Updated on January 3, 2019. Medical content reviewed by Dr. Richard Koffler, MD, Board Certified Physiatrist
Spasticity appears as a symptom of neurological conditions like multiple sclerosis or cerebral palsy. When you have spasticity, your muscles constantly and involuntarily contract. These contractions cause muscle spams, exaggerated jerk reflexes and reduced motor function. Since spasticity has no cure, treatments focus on relieving symptoms and increasing motor function.
Since we only have so many treatments for spasticity, some patients use medical cannabis as an alternative. Not only does it reduce the severity of muscle contractions, but it relieves pain resulting from muscle spasms and tightness.
Kuhlen et al. explored the effects of dronabinol, a synthetic THC medication, on children with spasticity. Many studies demonstrated cannabis medicine could treat a wide variety of conditions. But, most countries didn’t approve of using medical marijuana for children. So, they wanted to get more information to guide these legal decisions.
In a home-care setting, 16 patients up to age 26 received dronabinol treatment for a median of 181 days. The dosage each patient received depended on their body weight. Many patients also titrated up on their doses as treatment time went on. Kuhlen’s team recorded symptom improvement and side effects.
Twelve patients had elimination or improvement of their symptoms when they took dronabinol. One patient had vomiting as a side effect, and another had restlessness. But, overall, nobody dealt with severe or long-term adverse effects from the medication.
Koehler et al. investigated the benefits of an oral cannabinoid spray for patients with multiple sclerosis-related spasticity. They wanted to test the effectiveness of an oral spray including both THC and CBD in spasticity treatment.
The researchers looked at medical charts for 166 patients who tried the spray for their spasticity. They received the treatment throughout a 15-month period with an average follow-up of nine months. On average, the patients took four sprays a day. While 95 patients used it as a supplement to another therapy, 25 patients relied on it as their only treatment.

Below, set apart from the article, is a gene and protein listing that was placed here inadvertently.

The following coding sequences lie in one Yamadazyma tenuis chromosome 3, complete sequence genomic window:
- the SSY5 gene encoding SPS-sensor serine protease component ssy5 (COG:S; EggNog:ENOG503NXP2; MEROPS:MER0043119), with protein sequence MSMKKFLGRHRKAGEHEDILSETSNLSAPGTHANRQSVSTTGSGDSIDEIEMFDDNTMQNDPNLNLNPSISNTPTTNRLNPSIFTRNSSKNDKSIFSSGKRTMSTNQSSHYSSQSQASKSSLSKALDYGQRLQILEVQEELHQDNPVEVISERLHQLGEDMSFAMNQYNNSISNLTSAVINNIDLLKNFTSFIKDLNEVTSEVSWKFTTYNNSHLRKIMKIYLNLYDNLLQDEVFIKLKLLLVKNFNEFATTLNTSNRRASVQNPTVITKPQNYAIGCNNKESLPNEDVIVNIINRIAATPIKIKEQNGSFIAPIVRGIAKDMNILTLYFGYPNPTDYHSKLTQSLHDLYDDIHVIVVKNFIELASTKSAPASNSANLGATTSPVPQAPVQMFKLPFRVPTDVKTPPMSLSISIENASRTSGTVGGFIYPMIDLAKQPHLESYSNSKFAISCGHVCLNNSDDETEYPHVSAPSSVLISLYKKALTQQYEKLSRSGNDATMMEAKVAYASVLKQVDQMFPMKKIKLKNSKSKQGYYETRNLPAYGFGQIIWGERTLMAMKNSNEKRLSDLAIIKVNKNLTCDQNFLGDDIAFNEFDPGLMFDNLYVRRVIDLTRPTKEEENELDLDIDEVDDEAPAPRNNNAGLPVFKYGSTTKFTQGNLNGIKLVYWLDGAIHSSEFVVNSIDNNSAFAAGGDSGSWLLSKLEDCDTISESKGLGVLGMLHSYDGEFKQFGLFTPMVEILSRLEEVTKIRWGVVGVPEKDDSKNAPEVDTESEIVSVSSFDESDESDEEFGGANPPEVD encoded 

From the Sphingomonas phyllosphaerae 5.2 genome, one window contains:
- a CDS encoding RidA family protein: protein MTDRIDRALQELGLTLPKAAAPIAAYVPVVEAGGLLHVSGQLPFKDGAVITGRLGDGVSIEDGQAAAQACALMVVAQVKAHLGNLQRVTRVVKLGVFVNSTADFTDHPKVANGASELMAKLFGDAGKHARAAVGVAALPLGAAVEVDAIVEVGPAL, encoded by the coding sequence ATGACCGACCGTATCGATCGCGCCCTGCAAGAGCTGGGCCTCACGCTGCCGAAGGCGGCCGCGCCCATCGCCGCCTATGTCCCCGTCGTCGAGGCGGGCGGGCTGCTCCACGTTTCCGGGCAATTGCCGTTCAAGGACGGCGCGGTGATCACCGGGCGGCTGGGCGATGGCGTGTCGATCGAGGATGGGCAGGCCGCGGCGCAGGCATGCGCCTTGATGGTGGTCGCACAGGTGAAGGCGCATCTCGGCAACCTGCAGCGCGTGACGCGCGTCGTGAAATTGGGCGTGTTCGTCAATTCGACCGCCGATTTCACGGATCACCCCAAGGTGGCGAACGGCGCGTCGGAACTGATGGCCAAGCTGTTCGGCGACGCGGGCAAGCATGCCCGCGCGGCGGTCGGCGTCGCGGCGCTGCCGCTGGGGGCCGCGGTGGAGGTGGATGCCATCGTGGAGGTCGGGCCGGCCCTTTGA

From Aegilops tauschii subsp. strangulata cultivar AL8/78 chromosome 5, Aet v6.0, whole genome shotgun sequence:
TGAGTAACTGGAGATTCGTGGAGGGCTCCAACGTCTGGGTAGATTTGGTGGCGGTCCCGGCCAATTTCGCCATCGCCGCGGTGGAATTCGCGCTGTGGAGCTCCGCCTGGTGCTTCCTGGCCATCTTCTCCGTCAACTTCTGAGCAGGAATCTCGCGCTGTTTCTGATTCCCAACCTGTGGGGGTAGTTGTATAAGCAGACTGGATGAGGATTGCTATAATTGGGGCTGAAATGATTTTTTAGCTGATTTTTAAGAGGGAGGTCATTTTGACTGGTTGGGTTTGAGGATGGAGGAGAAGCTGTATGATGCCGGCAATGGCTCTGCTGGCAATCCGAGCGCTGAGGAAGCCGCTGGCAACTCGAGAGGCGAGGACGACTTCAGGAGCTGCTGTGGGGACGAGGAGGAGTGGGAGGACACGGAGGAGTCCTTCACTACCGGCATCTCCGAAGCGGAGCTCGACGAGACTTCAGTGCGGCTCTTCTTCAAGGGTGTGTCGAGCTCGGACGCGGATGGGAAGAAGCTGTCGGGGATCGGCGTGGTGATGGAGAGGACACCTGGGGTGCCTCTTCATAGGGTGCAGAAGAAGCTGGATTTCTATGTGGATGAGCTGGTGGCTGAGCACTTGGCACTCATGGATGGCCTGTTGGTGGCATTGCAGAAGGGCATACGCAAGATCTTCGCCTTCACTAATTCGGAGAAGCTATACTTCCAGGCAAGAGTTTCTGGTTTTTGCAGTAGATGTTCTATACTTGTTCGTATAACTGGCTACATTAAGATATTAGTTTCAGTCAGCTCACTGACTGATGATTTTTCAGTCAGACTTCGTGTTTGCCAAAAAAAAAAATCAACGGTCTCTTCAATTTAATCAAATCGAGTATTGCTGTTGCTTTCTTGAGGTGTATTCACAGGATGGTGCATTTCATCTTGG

Out of the 166 subjects, 120 of them — or 76% — stayed on the oral spray. Their spasticity scores improved by a mean of 57%, or from seven points to three points. While some patients stopped using the spray due to side effects, it posed no danger to the subjects and worked well.
Fernández et al. also looked into a combination THC/CBD treatment’s ability to relieve multiple sclerosis-related spasticity. Their aim was to try out the cannabinoid medication’s applications in a clinical setting. Previous research showed spasticity’s link to the endocannabinoid system. So, more data on the subject could help scientists develop a new treatment.
The team reviewed the medical charts of 50 multiple sclerosis patients who used a THC/CBD spray for their spasticity. Their dosing and side effects had been monitored using monthly calls, so they had an extensive record of the spray’s impact.
Only 16 patients had to stop using the drug, and only five of them did so because of side effects. Otherwise, 80% of the patients found their THC/CBD spray effective in relieving their spasticity symptoms. Factors like sex, age and exposure time had no impact, so the treatment helped every kind of patient.
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